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Phys Ther. 2014 Oct;94(10):1480-8. doi: 10.2522/ptj.20130431. Epub 2014 Jun 5.

Stepping asymmetry among individuals with unilateral transtibial limb loss might be functional in terms of gait stability.

Author information

1
L. Hak, PhD, Research Institute MOVE, Faculty of Human Movement Sciences, VU University, Amsterdam, the Netherlands.
2
J.H. van Dieën, PhD, Research Institute MOVE, Faculty of Human Movement Sciences, VU University.
3
P. van der Wurff, PhD, Center for Augmented Motor Learning and Training, National Military Rehabilitation Center Aardenburg, Doorn, the Netherlands.
4
H. Houdijk, PhD, Heliomare Rehabilitation Center, Wijk aan Zee, the Netherlands. Mailing address: Research Institute MOVE, VU University, Van der Boechorststraat 9, 1081 BT, Amsterdam, the Netherlands. h.houdijk@vu.nl.

Abstract

BACKGROUND:

The asymmetry in step length in prosthetic gait is often seen as a detrimental effect of the impairment; however, this asymmetry also might be a functional compensation. An advantage of a smaller step length of the nonprosthetic leg, and specifically foot forward placement (FFP), might be that it will bring the center of mass closer to the base of support of the leading foot and thus increase the backward margin of stability (BW MoS).

OBJECTIVE:

The purpose of this study was to characterize differences in step length, FFP, and the concomitant difference in BW MoS between steps of the prosthetic and nonprosthetic legs (referred to as prosthetic and nonprosthetic steps, respectively) of people after transtibial amputation.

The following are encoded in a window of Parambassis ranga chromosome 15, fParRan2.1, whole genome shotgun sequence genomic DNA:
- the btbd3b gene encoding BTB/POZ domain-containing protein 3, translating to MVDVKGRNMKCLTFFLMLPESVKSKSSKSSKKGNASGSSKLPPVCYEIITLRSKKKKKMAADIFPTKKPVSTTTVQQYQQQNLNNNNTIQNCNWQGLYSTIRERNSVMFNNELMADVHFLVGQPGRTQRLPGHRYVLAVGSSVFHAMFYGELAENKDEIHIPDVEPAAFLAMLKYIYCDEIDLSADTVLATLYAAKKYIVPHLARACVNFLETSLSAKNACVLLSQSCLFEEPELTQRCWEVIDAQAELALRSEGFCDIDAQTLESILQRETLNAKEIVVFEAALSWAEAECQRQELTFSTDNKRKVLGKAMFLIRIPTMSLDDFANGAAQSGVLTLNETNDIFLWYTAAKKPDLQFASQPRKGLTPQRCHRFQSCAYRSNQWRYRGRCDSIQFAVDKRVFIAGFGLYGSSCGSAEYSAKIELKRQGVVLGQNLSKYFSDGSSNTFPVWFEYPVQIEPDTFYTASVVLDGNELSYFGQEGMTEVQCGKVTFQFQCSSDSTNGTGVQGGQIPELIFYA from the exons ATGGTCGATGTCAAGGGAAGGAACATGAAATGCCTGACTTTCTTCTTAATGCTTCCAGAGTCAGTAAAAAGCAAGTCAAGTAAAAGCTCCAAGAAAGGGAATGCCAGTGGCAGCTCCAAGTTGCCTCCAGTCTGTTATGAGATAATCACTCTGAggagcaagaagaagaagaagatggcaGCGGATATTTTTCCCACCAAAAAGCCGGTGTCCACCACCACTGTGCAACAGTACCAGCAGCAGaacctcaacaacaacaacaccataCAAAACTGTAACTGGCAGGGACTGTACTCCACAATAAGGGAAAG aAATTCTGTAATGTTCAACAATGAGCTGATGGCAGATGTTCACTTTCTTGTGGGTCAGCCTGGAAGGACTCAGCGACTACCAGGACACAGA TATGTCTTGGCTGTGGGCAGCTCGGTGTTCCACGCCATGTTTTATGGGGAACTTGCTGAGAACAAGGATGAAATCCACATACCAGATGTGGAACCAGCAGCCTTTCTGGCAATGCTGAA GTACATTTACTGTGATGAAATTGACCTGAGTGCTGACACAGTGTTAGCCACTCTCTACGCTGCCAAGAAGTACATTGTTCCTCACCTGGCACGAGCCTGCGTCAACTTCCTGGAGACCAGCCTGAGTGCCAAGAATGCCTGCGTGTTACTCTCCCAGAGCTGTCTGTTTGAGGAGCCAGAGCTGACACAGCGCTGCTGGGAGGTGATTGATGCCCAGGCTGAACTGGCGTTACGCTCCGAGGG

DESIGN:

This was an observational and cross-sectional study.

METHODS:

Ten people after transtibial amputation walked for 4 minutes on a self-paced treadmill. Step length and FFP were calculated at initial contact. The size of the BW MoS was calculated for the moment of initial contact and at the end of the double-support phase of gait.

RESULTS:

Step length (5.4%) and FFP (7.9%) were shorter for the nonprosthetic step than for the prosthetic step. The BW MoS at initial contact was larger for the nonprosthetic step, but because of a significant leg × gait event interaction effect, BW MoS did not differ significantly at the end of the double-support phase.

LIMITATIONS:

All participants were relatively good walkers (score of E on the Special Interest Group in Amputee Medicine [SIGAM] scale).

CONCLUSIONS:

The smaller step length and FFP of the nonprosthetic step help to create a larger BW MoS at initial contact for the nonprosthetic step compared with the prosthetic step. Hence, step length asymmetry in people after transtibial amputation might be seen as a functional compensation to preserve BW MoS during the double-support phase to cope with the limited push-off power of the prosthetic ankle.

PMID:
24903115
DOI:
10.2522/ptj.20130431
[Indexed for MEDLINE]

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